Court of Appeal verdict shows SLS isn't a ‘busybody’, says lawyer


KOTA KINABALU: The Sabah Law Society (SLS) believes it has been vindicated over the contention that it was a “busybody” amid its legal battle for Sabah's entitlement to 40% of grant revenue following the ruling by the Court of Appeal.

The Court of Appeal had on Tuesday (June 18) unanimously dismissed the federal Attorney General’s appeal against granting leave to the SLS to proceed with a judicial review over the state’s constitutional right to receive 40% of its special grant revenue.

Its immediate past president Datuk Roger Chin said the appellate court had determined that SLS’ judicial review was not frivolous and should be heard on its substance before the High Court.

“The judges were satisfied that this is a public interest litigation.

“SLS was adversely affected as it has a real and genuine interest in the subject matter of the judicial review - it is not a busybody,” he said, in a statement.

On May 16, counsel Tengku Datuk Fuad Ahmad had referred to SLS as a busybody during a press conference, after representing the state government in the hearing of the appeal by the AG.

The Court of Appeal had allowed the state to intervene in the case following Tengku Fuad’s then eleventh-hour application, effectively becoming a co-appellant alongside the AG in its bid to quash the leave granted to SLS by the Kota Kinabalu High Court on Nov 11, 2022.

However, Sabah AG Datuk Nor Asiah Mohd Yusof has since taken over the case from Tengku Fuad whose services have been terminated amid his controversial arguments in court, including on the 40% entitlement to the state as being “an aspiration” which triggered a public outcry and political storm in Sabah.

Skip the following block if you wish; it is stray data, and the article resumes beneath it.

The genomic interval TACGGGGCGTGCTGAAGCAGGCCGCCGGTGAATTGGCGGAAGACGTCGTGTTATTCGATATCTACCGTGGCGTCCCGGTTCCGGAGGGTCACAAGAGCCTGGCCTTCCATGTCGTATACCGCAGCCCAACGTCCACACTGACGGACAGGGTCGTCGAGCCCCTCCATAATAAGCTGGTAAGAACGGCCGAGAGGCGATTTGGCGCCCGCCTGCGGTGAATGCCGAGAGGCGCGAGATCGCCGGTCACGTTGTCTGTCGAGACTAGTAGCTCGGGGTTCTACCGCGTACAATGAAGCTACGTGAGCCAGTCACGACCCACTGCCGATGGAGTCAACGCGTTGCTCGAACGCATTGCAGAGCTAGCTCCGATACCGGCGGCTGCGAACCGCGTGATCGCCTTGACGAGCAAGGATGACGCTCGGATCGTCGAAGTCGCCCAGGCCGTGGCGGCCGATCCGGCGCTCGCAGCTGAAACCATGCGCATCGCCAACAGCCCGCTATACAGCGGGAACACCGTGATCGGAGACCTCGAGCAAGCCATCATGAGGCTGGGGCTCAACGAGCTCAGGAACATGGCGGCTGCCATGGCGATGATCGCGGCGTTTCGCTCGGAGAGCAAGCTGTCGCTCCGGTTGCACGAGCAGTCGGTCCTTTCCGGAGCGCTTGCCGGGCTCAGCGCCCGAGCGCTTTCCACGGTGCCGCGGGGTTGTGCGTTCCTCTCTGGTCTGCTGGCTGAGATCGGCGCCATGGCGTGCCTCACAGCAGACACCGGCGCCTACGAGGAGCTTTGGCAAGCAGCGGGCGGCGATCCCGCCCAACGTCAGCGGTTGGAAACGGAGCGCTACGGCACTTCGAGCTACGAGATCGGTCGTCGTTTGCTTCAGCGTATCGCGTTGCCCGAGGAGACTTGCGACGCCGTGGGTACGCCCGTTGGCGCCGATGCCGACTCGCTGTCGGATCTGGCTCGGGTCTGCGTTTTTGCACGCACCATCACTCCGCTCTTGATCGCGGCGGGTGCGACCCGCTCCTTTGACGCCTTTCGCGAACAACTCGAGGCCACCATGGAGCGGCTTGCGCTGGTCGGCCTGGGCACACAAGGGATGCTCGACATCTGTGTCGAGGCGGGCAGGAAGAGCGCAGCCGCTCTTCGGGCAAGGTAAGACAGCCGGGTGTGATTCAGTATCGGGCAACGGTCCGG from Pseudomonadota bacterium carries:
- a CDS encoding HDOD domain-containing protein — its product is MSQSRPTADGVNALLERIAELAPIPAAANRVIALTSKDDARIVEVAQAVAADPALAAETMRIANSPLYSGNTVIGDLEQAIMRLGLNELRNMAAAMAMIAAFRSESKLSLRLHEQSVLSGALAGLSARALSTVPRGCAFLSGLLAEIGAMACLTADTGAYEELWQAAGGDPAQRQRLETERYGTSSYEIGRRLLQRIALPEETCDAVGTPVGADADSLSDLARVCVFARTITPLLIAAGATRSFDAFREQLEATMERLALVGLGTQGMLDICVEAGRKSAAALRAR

Nor Asiah has also informed the appellate court during case management on May 24 that the state government is withdrawing its challenge against the position of the SLS in the case.

Towards this end, Chin said while the legal journey was still long, the first hurdle of judicial review has now been crossed, and that the SLS can now proceed to the substantive hearing.

“SLS may provide further explanations on the Court of Appeal’s decision and outline the steps ahead as the case proceeds through the court’s due process, as and when the need arises, for the benefit of the public,” he said.

In a separate statement, Datuk Brenndon Keith Soh commended the decision of the Court of Appeal in upholding the position of the High Court in granting leave to the SLS.

The legal adviser to the Chief Minister said the state government had conveyed its stand to the Court that this significant constitutional issue ought to be fully ventilated on the merits at the substantive hearing of SLS’s application in the High Court.

“In addition, we had further confirmed that we had withdrawn the earlier submissions made on May 16,” he said, adding the state therefore did not support the federal AG’s appeal.

“In the meantime and separately, negotiations are expected to continue between the state and federal governments on the 40% net revenue special grant under Article 112C and 112D of the Federal Constitution - as agreed pursuant to the interim arrangement between the respective governments,” he noted.

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